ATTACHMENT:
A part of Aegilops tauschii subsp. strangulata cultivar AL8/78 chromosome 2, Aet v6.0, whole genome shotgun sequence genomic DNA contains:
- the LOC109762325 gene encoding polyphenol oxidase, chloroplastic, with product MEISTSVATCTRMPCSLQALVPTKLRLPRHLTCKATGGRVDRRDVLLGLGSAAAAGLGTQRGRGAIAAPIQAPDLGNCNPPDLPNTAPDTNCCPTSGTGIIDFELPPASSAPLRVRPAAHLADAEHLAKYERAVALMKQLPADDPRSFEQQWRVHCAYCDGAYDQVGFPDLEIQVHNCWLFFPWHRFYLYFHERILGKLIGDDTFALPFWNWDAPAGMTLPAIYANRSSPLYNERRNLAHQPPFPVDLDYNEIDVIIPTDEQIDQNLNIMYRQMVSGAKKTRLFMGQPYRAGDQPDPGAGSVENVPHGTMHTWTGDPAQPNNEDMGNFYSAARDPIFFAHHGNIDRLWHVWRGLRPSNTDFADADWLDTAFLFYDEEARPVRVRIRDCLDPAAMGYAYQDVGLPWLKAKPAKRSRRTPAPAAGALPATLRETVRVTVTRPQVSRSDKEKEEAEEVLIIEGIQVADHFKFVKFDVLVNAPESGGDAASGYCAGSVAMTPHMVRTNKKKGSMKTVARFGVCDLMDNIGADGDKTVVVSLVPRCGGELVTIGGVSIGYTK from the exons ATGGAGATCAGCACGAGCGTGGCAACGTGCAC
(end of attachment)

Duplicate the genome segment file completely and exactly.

A part of Aegilops tauschii subsp. strangulata cultivar AL8/78 chromosome 2, Aet v6.0, whole genome shotgun sequence genomic DNA contains:
- the LOC109762325 gene encoding polyphenol oxidase, chloroplastic, with product MEISTSVATCTRMPCSLQALVPTKLRLPRHLTCKATGGRVDRRDVLLGLGSAAAAGLGTQRGRGAIAAPIQAPDLGNCNPPDLPNTAPDTNCCPTSGTGIIDFELPPASSAPLRVRPAAHLADAEHLAKYERAVALMKQLPADDPRSFEQQWRVHCAYCDGAYDQVGFPDLEIQVHNCWLFFPWHRFYLYFHERILGKLIGDDTFALPFWNWDAPAGMTLPAIYANRSSPLYNERRNLAHQPPFPVDLDYNEIDVIIPTDEQIDQNLNIMYRQMVSGAKKTRLFMGQPYRAGDQPDPGAGSVENVPHGTMHTWTGDPAQPNNEDMGNFYSAARDPIFFAHHGNIDRLWHVWRGLRPSNTDFADADWLDTAFLFYDEEARPVRVRIRDCLDPAAMGYAYQDVGLPWLKAKPAKRSRRTPAPAAGALPATLRETVRVTVTRPQVSRSDKEKEEAEEVLIIEGIQVADHFKFVKFDVLVNAPESGGDAASGYCAGSVAMTPHMVRTNKKKGSMKTVARFGVCDLMDNIGADGDKTVVVSLVPRCGGELVTIGGVSIGYTK from the exons ATGGAGATCAGCACGAGCGTGGCAACGTGCAC